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Tidal energy pioneers will take a critical first step toward harnessing the powerful tides of the Bay of Fundy next week in a do-or-die trial for the nascent industry.
Tidal engineers have yet to prove electricity can be harnessed reliably and cost-effectively from the ocean’s tides. However the potential is high. The concentrated and predictable nature of tides makes the energy they produce less expensive than solar or wind.
The Bay of Fundy's Minas Passage will be the site of a critical tidal energy test starting next week.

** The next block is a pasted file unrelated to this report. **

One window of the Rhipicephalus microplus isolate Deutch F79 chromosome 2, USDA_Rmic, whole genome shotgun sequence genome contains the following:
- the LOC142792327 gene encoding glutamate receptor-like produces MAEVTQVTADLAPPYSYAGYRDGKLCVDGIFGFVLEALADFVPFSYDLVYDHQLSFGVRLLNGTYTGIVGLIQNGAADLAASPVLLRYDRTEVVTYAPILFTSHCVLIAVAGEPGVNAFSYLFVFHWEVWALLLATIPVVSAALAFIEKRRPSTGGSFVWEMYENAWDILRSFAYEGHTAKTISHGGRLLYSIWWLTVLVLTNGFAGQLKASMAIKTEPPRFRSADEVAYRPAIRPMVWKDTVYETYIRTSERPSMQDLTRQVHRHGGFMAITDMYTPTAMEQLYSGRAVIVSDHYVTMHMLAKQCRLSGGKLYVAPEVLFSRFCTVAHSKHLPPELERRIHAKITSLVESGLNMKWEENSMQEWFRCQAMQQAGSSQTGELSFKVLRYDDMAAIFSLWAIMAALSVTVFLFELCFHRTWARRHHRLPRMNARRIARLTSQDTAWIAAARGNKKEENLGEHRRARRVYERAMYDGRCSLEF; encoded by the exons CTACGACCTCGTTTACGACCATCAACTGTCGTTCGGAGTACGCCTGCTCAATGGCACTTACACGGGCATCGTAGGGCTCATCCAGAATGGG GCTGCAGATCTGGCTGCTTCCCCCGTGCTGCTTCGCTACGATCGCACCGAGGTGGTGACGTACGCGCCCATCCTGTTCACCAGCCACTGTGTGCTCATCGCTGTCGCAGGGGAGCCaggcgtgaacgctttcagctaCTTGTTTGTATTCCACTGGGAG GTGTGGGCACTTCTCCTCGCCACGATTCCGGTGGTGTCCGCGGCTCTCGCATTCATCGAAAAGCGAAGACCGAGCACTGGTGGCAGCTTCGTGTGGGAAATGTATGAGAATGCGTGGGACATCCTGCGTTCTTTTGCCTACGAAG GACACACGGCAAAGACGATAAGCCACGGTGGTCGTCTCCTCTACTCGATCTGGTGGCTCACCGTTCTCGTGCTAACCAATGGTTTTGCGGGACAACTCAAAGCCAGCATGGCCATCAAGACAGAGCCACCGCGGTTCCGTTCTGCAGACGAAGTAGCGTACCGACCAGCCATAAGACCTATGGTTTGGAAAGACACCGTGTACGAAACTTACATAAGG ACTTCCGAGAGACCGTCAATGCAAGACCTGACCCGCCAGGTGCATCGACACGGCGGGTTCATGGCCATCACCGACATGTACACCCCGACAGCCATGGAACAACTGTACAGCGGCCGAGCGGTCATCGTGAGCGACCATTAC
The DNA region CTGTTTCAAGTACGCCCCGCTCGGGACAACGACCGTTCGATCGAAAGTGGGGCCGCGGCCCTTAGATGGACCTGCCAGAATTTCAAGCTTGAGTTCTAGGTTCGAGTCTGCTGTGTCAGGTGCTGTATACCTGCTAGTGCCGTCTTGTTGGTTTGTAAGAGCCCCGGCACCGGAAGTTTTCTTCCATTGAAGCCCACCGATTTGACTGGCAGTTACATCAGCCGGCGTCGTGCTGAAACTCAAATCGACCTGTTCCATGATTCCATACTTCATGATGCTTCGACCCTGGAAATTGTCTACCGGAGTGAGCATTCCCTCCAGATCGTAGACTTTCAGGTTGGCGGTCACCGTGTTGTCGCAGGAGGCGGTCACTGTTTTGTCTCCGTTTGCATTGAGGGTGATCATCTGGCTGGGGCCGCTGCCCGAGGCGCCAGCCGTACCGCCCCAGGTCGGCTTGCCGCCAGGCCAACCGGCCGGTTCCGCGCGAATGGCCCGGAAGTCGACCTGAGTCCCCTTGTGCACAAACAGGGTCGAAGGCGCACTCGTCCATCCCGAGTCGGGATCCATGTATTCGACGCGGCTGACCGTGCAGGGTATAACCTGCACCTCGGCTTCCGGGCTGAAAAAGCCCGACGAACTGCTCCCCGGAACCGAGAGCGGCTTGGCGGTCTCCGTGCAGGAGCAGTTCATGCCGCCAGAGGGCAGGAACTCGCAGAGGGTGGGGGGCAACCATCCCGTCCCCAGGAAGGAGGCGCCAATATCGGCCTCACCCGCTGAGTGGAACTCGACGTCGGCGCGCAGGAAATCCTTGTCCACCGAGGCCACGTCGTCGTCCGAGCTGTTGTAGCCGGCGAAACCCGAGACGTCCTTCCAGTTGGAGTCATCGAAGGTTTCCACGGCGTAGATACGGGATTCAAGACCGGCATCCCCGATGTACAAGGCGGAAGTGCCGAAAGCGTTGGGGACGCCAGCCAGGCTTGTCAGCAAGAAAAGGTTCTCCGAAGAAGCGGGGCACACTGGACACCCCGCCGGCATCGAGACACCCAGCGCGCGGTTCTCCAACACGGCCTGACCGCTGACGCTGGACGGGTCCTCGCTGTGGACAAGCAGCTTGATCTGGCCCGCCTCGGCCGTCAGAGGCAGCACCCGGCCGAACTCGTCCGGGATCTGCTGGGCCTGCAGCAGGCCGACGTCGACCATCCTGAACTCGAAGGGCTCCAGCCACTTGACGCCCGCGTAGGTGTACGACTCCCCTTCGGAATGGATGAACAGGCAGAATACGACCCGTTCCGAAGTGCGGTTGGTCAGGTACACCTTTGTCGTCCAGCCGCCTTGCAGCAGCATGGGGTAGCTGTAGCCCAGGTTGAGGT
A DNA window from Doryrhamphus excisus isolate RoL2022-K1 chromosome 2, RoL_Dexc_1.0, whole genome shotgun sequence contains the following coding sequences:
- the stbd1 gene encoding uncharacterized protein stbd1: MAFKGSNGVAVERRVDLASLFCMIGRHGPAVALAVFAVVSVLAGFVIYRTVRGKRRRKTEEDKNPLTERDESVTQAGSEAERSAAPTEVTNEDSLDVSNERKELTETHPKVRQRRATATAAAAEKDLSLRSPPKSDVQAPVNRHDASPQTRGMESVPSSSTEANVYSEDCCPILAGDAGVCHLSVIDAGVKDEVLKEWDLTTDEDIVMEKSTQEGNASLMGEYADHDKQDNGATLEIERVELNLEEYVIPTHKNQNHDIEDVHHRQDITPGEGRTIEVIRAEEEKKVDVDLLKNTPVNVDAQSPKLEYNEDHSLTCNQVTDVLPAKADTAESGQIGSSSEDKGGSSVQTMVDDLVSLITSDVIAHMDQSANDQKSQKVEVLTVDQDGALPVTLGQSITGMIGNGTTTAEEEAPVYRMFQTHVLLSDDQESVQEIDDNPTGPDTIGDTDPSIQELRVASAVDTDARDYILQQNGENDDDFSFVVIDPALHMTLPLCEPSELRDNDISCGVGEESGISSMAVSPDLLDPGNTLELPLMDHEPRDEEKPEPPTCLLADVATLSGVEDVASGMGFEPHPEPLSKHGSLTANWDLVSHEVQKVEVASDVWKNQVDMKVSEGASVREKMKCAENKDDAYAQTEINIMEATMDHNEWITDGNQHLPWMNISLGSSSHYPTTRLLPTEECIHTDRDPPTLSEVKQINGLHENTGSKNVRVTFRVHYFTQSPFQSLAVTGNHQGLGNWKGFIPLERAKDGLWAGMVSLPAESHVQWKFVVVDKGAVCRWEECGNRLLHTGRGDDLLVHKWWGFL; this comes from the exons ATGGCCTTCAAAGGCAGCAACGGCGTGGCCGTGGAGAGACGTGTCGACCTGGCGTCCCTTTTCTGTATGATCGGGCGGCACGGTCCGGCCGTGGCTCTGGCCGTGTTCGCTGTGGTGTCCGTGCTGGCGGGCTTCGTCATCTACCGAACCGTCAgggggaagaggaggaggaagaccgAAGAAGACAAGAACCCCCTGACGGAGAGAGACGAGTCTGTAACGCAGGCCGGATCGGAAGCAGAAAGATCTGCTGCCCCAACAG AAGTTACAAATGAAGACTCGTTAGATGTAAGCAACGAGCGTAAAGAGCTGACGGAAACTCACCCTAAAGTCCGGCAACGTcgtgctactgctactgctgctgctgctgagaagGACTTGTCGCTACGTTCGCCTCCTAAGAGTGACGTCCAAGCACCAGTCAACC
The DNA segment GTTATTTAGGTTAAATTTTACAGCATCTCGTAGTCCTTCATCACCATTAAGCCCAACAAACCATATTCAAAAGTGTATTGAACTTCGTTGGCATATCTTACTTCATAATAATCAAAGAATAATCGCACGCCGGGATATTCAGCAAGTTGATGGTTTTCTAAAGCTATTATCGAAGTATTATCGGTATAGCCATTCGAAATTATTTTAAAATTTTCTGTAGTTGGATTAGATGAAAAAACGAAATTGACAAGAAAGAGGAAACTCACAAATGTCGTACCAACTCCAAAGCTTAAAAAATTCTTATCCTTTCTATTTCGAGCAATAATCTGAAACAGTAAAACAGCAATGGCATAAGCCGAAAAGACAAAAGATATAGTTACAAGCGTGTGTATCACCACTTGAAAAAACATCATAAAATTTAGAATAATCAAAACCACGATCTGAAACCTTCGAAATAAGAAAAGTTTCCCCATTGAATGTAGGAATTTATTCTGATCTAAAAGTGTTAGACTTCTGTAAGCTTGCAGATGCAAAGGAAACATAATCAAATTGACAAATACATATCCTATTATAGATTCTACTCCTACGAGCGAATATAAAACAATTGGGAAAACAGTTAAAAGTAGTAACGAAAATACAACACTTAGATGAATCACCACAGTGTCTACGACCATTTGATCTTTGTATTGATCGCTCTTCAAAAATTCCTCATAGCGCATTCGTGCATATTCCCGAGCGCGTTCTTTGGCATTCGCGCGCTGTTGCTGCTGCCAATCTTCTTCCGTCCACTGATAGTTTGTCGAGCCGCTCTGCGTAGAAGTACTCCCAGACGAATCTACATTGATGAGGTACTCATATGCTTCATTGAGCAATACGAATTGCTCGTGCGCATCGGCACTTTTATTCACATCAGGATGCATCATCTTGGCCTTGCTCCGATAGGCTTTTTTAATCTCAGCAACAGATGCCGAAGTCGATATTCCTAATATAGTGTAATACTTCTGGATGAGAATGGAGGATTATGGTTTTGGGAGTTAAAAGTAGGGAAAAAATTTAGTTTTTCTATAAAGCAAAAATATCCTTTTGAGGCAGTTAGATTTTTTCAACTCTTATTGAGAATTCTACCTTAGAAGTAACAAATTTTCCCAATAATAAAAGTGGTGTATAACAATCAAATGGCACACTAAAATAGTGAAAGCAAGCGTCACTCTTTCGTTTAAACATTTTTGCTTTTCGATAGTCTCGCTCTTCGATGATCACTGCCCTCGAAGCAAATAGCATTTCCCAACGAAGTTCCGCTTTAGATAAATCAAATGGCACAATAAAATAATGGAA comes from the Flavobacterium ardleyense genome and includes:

Testing in this most dramatic Bay of Fundy environment will be crucial. Tides in the bay run higher than anywhere in the world – typically 55 feet – and storms are frequent.
According to Roger Bedard, ocean energy leader at the Electric Power Research Institute, “if this project is not successful, it would be a major blow to the industry and the industry may not survive.” An EPRI study paved the path for the Bay of Fundy effort to begin.